New maritime reconnaissance and attack aircraft, Nimrod, should be scrapped, MPs say

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New maritime reconnaissance and attack aircraft, Nimrod, should be scrapped, MPs say

Post by Guest on Sat 29 Mar 2008, 2:22 pm

Defence ministers should consider scrapping a maritime aircraft programme that is more than seven years late and costing £3.5 billion, a committee of MPs recommends today.

The Ministry of Defence, which is suffering the worst budgetary pressure since the 1970s, may already have to cancel projects to balance the books, the Commons Defence Select Committee says in a highly critical report.

The MPs suggest that the Nimrod MRA4 maritime reconnaissance and attack aircraft should be axed because of persistent delays and rising costs.

Delays in replacing ageing Nimrod MR2s – one of which burst into flames over Afghanistan on September 2, 2006, killing all 14 on board - total 92 months. The order for new Nimrods was reduced from 18 to 12 in 2004 to save money.

“The new Minister for Defence Equipment and Support [Baroness Taylor of Bolton] needs to look closely at this programme to assess whether it is ever likely to deliver the capability that our Armed Forces require within the timescale needed,” the MPs say. If it does not, the MoD should withdraw from this programme, they add.The MPs are concerned that the MoD “does not appear very alarmed” by the rising cost of the programme.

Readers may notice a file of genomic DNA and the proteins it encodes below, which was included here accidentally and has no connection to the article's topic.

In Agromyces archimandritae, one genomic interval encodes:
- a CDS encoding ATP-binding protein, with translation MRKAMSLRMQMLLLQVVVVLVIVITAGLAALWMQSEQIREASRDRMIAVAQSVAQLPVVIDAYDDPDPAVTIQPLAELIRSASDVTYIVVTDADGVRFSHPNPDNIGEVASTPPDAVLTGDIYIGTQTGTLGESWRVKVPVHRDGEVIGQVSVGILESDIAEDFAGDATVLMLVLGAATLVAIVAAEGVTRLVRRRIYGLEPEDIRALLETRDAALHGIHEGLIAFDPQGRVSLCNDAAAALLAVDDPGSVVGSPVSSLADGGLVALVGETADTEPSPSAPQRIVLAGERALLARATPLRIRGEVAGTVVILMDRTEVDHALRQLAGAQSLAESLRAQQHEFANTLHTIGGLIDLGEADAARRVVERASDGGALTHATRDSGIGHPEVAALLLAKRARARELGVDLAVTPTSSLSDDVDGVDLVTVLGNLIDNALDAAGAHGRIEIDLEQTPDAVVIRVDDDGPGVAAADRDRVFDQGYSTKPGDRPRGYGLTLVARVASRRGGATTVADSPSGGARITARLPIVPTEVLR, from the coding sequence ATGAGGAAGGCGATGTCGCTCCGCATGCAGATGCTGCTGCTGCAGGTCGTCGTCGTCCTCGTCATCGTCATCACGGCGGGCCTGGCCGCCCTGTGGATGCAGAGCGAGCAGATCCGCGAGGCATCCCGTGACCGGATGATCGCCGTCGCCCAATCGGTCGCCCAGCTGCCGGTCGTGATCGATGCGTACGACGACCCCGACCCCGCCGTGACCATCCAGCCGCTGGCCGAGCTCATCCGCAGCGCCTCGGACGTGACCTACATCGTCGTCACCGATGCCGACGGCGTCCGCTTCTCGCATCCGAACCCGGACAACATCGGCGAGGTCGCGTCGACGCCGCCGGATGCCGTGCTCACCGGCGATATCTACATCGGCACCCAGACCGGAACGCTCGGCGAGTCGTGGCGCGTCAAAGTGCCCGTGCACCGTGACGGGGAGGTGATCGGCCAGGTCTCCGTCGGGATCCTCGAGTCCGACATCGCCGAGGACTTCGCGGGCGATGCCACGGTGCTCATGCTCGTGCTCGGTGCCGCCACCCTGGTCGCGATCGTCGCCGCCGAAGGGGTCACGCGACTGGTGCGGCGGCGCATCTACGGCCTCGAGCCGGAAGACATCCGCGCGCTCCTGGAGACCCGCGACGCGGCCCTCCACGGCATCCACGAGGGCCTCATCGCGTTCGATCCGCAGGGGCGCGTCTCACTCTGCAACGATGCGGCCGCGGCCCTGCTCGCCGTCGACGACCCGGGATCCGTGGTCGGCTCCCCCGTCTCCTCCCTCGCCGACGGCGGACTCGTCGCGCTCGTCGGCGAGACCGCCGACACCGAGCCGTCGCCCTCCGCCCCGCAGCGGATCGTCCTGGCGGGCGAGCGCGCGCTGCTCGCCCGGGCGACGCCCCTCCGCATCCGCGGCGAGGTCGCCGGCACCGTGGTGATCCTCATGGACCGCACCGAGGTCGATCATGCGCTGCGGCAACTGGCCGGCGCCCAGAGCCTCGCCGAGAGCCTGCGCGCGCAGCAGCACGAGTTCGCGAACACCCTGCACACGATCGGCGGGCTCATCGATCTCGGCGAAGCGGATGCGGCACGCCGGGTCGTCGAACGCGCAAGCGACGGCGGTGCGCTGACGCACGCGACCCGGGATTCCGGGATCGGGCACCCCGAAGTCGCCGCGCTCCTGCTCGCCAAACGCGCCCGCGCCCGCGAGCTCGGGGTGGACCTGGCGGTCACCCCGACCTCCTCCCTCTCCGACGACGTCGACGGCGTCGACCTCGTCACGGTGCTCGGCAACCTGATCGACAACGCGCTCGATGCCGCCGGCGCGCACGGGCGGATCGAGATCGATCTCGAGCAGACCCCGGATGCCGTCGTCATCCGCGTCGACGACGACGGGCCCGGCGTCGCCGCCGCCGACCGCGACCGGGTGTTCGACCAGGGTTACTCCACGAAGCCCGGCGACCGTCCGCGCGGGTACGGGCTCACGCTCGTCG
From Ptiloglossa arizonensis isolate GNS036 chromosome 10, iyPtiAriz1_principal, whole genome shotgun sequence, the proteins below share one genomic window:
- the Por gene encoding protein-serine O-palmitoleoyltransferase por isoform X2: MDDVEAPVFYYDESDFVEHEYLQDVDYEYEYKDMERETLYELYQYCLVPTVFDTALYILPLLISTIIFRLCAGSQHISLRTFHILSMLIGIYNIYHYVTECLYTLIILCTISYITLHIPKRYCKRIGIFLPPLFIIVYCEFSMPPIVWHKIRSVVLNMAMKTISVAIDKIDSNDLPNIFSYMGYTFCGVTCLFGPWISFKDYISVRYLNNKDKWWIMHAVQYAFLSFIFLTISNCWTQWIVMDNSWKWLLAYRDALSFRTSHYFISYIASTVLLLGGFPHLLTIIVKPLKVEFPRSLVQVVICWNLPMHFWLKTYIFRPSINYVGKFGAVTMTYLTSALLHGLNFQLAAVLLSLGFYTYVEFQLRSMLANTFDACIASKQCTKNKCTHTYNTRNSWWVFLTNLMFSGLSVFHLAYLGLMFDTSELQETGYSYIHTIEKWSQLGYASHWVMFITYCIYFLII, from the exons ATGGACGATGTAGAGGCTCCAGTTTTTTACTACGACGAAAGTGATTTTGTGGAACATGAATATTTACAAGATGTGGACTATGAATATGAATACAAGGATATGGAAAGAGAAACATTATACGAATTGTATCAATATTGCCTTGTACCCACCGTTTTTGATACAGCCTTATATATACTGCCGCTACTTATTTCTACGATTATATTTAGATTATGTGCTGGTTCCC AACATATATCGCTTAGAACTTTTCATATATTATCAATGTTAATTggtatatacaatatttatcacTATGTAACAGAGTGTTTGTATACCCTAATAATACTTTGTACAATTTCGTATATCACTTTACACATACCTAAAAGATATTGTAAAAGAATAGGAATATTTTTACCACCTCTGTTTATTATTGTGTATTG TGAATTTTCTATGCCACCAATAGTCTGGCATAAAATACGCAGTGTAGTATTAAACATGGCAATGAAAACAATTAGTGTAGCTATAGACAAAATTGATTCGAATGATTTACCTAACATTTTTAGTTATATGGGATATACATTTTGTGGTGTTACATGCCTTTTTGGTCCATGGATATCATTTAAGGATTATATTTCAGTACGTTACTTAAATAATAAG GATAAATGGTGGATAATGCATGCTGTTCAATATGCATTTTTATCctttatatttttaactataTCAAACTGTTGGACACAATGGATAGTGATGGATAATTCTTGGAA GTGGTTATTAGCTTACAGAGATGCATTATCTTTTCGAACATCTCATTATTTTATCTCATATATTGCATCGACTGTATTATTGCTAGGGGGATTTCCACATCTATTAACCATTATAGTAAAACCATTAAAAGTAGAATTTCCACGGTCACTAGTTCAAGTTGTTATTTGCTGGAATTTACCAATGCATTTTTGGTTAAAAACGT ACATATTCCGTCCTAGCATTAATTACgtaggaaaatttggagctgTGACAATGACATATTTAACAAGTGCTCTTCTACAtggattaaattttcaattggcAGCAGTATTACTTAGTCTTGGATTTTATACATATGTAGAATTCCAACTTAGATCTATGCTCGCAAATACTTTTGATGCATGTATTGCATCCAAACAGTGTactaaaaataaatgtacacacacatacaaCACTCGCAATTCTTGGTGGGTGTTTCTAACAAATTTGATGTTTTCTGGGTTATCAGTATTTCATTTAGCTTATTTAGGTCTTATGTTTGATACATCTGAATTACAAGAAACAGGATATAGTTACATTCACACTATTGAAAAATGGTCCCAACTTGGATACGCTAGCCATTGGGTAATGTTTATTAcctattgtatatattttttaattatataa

The committee also outlines other defence projects that are seriously behind schedule and increasing in cost, such as the Astute Class nuclear-powered submarines and the Type 45 destroyers. These projects plus the Nimrod MRA4s are nearly 14 years behind schedule in total, and cost overruns amount to £2.9 billion. Given the current defence budget of £33.4 billion, which will rise by 1.5 per cent a year over the next three years, MPs say that it might make more sense to scrap projects rather than delay them.

They criticise the MoD for failing to explain why the contract for two large aircraft carriers has not been signed, which they suspect is because officials want to postpone spending the necessary £3.9 billion. James Arbuth-not, the chairman of the committee, said: “For too long the MoD has had an unaffordable equipment programme and needs to confront the problem rather than giving the usual response of salami-slicing and moving programmes to the right.”

Lady Taylor said: “We keep spending plans under regular review . . . to ensure that we continue to spend money on the right priorities.”

How costs took off

Cost when approved: £2.8 billion
Cost estimate now: £3.5 billion
Original in-service date: April 2003
Current forecast in-service date: September 2010
Cost rose at the end of 2006-07 by £687 million
Cost rose in 2007-08 by another £100 million

Source -


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